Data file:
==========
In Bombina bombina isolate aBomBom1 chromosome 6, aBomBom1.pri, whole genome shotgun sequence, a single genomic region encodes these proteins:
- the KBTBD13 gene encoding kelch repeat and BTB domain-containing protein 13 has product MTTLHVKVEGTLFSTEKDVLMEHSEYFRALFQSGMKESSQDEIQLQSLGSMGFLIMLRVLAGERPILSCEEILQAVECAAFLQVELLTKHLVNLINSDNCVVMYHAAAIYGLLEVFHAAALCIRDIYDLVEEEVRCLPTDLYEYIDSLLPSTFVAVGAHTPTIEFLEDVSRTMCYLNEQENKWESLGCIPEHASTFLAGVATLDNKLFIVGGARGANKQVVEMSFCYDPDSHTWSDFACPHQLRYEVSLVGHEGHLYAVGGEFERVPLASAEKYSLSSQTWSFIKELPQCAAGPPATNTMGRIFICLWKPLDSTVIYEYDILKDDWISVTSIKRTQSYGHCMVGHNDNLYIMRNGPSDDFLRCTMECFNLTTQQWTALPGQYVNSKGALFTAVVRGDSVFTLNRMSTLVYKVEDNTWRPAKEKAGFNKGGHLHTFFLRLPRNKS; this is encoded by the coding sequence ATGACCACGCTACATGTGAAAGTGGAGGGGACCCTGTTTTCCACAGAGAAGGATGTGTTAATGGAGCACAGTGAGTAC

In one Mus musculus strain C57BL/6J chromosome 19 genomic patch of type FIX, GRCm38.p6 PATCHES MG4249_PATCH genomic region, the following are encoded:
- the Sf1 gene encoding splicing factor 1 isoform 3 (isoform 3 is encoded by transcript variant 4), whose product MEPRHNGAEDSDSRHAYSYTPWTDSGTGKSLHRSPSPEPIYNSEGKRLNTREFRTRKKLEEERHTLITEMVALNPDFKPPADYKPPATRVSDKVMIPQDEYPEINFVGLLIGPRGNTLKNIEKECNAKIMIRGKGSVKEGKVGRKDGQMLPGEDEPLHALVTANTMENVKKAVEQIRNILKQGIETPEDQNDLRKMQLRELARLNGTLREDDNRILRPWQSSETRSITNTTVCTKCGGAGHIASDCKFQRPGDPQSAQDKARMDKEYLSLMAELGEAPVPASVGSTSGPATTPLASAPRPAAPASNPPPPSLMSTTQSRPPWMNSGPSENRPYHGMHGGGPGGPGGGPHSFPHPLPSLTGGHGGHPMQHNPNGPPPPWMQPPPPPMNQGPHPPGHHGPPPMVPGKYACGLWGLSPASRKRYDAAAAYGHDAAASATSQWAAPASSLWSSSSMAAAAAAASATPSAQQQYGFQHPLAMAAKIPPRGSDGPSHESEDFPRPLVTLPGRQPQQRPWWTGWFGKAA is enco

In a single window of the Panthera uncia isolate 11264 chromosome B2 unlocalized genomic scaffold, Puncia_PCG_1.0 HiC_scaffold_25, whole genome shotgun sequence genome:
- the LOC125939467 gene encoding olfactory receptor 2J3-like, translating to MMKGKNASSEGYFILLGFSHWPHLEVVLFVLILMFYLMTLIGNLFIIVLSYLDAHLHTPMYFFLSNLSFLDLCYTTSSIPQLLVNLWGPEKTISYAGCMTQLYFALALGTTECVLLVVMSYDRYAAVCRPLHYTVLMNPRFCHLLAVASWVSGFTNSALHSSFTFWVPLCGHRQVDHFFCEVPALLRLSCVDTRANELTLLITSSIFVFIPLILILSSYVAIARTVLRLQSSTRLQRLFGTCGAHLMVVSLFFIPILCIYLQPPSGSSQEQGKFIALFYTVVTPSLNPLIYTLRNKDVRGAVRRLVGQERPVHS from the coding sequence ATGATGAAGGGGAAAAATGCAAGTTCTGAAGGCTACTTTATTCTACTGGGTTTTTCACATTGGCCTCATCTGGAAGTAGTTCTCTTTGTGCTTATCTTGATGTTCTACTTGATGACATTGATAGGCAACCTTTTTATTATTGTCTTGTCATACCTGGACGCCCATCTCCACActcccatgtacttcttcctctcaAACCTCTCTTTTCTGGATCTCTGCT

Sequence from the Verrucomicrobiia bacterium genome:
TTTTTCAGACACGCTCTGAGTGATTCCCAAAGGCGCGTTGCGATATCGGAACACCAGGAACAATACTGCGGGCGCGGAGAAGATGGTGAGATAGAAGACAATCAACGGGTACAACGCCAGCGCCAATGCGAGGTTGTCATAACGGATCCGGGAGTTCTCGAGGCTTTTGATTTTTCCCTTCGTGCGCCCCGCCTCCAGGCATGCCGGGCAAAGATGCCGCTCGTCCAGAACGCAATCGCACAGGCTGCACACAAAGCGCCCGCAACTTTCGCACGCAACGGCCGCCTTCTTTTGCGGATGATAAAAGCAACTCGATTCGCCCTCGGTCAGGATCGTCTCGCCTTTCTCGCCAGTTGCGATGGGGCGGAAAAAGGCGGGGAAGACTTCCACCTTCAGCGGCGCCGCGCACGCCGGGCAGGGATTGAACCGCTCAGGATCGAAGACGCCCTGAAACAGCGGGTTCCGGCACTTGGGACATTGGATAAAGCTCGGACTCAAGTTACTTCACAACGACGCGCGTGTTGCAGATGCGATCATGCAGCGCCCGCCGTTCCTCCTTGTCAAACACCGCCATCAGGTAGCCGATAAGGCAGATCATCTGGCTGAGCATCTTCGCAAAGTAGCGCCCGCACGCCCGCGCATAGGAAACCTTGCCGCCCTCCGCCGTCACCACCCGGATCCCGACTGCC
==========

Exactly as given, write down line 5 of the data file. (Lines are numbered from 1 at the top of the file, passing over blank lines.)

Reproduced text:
In a single window of the Panthera uncia isolate 11264 chromosome B2 unlocalized genomic scaffold, Puncia_PCG_1.0 HiC_scaffold_25, whole genome shotgun sequence genome: